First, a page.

|Publication number||US5513563 A|
|Application number||US 08/339,049|
|Publication date||May 7, 1996|
|Filing date||Nov 14, 1994|
|Priority date||Nov 14, 1994|
|Publication number||08339049, 339049, US 5513563 A, US 5513563A, US-A-5513563, US5513563 A, US5513563A|
|Original Assignee||Pitney Bowes Inc.|
|Export Citation||BiBTeX, EndNote, RefMan|
|Patent Citations (17), Referenced by (39), Classifications (12), Legal Events (6)|
|External Links: USPTO, USPTO Assignment, Espacenet|
This invention pertains to printers which print characters composed of dots and more particularly to printers that are controlled electronically to print characters of variable dot size.
Since the issuance of U.S. Pat. No. 1,530,852 to Arthur H. Pitney, Mar. 24, 1925, the postage meter has had a steady evolution. Each meter had a printer included therein on a one-to-one basis, i.e. one metering device and one printing device incorporated into a unit. In postage meters, the need for security is absolute. Such security is applied in prior postage meters both to the printing portion of the meter and the accounting portion. The reason for the need of absolute security is because a postage meter is printing value, and unless security measures are taken, one would be able to print unauthorized postage, i.e. postage for which no payment is made, thereby defrauding the postal service.
Printers that print characters in the form of dots have been utilized in postage meters. The aforementioned printers form characters from a matrix of dots. Unlike the face character printing methods, the printing elements are organized in columns or rows which print dots. A character in a dot printer is formed sequentially by printing at one time either all the selected dots, respectively in a column or a row. Graphics are made possible by precisely positioning dots on a page.
Although postage meters have performed satisfactorily in the past, and continue to perform satisfactorily, with the advancement of technology it is becoming easier to print fraudulent indicia.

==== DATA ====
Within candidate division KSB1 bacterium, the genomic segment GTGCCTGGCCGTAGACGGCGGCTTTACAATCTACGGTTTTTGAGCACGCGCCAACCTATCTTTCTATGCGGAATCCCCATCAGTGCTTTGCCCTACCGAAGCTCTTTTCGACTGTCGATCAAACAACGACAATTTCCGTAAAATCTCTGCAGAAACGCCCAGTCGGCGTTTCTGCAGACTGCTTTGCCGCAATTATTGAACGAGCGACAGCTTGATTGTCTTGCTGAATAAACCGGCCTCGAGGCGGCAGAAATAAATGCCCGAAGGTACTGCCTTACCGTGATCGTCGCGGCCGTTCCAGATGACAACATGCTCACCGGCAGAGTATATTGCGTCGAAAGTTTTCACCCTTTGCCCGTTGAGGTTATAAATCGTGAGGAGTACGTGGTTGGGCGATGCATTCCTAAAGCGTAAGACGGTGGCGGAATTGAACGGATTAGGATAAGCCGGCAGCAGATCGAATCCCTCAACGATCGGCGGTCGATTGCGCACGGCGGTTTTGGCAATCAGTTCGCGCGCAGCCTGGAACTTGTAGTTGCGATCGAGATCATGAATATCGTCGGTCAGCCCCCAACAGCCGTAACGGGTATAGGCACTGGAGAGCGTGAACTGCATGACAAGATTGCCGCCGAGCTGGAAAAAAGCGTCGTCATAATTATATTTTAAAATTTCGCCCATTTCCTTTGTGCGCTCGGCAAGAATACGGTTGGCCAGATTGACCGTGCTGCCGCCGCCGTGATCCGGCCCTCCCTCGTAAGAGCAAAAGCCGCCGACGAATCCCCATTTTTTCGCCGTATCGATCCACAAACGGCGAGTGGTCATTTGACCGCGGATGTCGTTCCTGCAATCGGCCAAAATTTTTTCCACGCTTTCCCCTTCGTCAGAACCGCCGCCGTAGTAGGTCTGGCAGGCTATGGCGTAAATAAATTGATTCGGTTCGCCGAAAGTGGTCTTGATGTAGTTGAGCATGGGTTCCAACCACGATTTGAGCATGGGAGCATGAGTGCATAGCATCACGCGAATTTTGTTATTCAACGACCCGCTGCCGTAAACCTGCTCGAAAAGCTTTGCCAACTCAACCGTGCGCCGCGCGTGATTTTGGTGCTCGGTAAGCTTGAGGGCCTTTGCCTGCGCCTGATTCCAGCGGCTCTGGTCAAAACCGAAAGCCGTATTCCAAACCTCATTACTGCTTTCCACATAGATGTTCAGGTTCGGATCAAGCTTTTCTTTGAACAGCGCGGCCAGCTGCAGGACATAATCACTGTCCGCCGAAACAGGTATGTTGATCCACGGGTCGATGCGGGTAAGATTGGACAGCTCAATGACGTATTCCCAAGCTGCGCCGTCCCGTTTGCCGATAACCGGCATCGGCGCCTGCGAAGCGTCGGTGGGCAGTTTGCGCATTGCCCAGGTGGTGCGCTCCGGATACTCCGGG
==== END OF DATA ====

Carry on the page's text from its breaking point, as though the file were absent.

This invention overcomes the disadvantages of the prior art by providing a system that makes it more difficult to print fraudulent indicia. The apparatus of this invention provides a device for verifiable security in a postage meter or other device using dot matrix or bit-addressable printing. Security is achieved by varying the dot size of pixels in the printed image according to a predetermined arrangement. The dot size variation is used to encode the meter serial number, ascending and descending funds registers, mail piece identifier date, time and origin of mail piece and other data which may be used for indicia variation and to prevent fraud.
FIG. 1 is a drawing of the apparatus of this invention;
FIG. 2 is a block drawing of encryption device 28 of FIG. 1 in greater detail;
FIG. 3 is a block drawing of driver modulator 34 of FIG. 2 in greater detail;
FIG. 4 is a drawing of an indicia in which print head 20 has imprinted the postal information thereon; and
FIG. 5. is a drawing of an expanded view of portion 65 of the indicia shown in FIG. 4.
Referring now to the drawings in detail, and more particularly to FIG. 1, the reference character 11 represents an ink cartridge containing ink 12 therein. Cartridge 11 is connected to an ink filter 13 by means of conduit 14. Ink filter 13 is connected to an ink manifold 15 by means of conduit 16. A plurality of generally vertically spaced capillary tubes 17 are confluent with the manifold 15 and have orifices or nozzles 18 at one end thereof and transducers or piezoelectric devices 19 at the other end thereof. A deflection plate or drop array 25 is placed in front of apertures 18. The other end of array 25 is connected to microcomputer 22. The ink manifold 15, capillary tubes 17, nozzles 18, piezoelectric devices 19 and drop array 25, define a print head 20. A plurality of electrical leads 21 are connected to the piezoelectric devices 19 there being one lead for each piezoelectric device 19. The electrical leads 21 are connected to a microcomputer 22. The microcomputer 22 will control piezoelectric devices 19 to propel drops of ink 24 through capillary tubes 17, through nozzles 18 onto printing medium or writing surface 23. Thus, ink drops 24 can be released from nozzles 18 on demand. Ejection is by means of shock waves from piezoelectric devices 19 which momentarily increases the pressure of nozzles 18.
Ink drops 24 are of uniform size and spacing, both being a function of the pressure at nozzles 18, the viscosity and surface tension of the ink of the ink, the diameter of nozzles 18, the surface energy of the nozzle material, and the vibration frequency of nozzles 18. Each drop of ink 24 may be given a precise electrostatic charge by drop array 25. The size of ink drops 24 and consequently the dot size that appears on writing surface 23 may be varied by varying the driving voltage of drop array 25. One end of lead 26 is connected o to drop array 25 and the other end of lead 26 is connected to encryption device 28. One end of lead 27 is connected to drop array 25 and the other end of lead 27 is connected to encryption device 28. The stream of controlled varying size ink droplets 24 will form character or graphics on writing surface 23.